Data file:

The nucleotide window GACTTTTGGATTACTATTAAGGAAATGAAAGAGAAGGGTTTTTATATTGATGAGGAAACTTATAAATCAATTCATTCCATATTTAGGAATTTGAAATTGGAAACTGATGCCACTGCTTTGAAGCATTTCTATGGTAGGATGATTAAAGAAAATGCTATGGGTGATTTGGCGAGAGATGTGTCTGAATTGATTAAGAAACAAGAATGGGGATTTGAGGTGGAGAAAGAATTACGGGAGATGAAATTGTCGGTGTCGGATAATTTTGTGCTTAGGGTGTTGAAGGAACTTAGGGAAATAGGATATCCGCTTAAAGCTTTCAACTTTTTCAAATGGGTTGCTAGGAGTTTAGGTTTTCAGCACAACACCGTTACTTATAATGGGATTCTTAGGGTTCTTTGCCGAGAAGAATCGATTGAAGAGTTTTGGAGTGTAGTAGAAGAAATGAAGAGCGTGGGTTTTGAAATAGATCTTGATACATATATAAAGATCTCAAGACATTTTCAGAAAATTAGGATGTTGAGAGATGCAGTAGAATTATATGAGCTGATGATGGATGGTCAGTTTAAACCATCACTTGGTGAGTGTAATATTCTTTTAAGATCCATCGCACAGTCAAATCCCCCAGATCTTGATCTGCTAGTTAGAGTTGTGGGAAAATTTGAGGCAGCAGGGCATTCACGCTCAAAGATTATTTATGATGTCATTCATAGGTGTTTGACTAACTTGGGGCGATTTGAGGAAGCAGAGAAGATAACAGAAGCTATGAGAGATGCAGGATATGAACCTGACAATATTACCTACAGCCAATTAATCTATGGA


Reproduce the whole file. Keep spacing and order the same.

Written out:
The nucleotide window GACTTTTGGATTACTATTAAGGAAATGAAAGAGAAGGGTTTTTATATTGATGAGGAAACTTATAAATCAATTCATTCCATATTTAGGAATTTGAAATTGGAAACTGATGCCACTGCTTTGAAGCATTTCTATGGTAGGATGATTAAAGAAAATGCTATGGGTGATTTGGCGAGAGATGTGTCTGAATTGATTAAGAAACAAGAATGGGGATTTGAGGTGGAGAAAGAATTACGGGAGATGAAATTGTCGGTGTCGGATAATTTTGTGCTTAGGGTGTTGAAGGAACTTAGGGAAATAGGATATCCGCTTAAAGCTTTCAACTTTTTCAAATGGGTTGCTAGGAGTTTAGGTTTTCAGCACAACACCGTTACTTATAATGGGATTCTTAGGGTTCTTTGCCGAGAAGAATCGATTGAAGAGTTTTGGAGTGTAGTAGAAGAAATGAAGAGCGTGGGTTTTGAAATAGATCTTGATACATATATAAAGATCTCAAGACATTTTCAGAAAATTAGGATGTTGAGAGATGCAGTAGAATTATATGAGCTGATGATGGATGGTCAGTTTAAACCATCACTTGGTGAGTGTAATATTCTTTTAAGATCCATCGCACAGTCAAATCCCCCAGATCTTGATCTGCTAGTTAGAGTTGTGGGAAAATTTGAGGCAGCAGGGCATTCACGCTCAAAGATTATTTATGATGTCATTCATAGGTGTTTGACTAACTTGGGGCGATTTGAGGAAGCAGAGAAGATAACAGAAGCTATGAGAGATGCAGGATATGAACCTGACAATATTACCTACAGCCAATTAATCTATGGA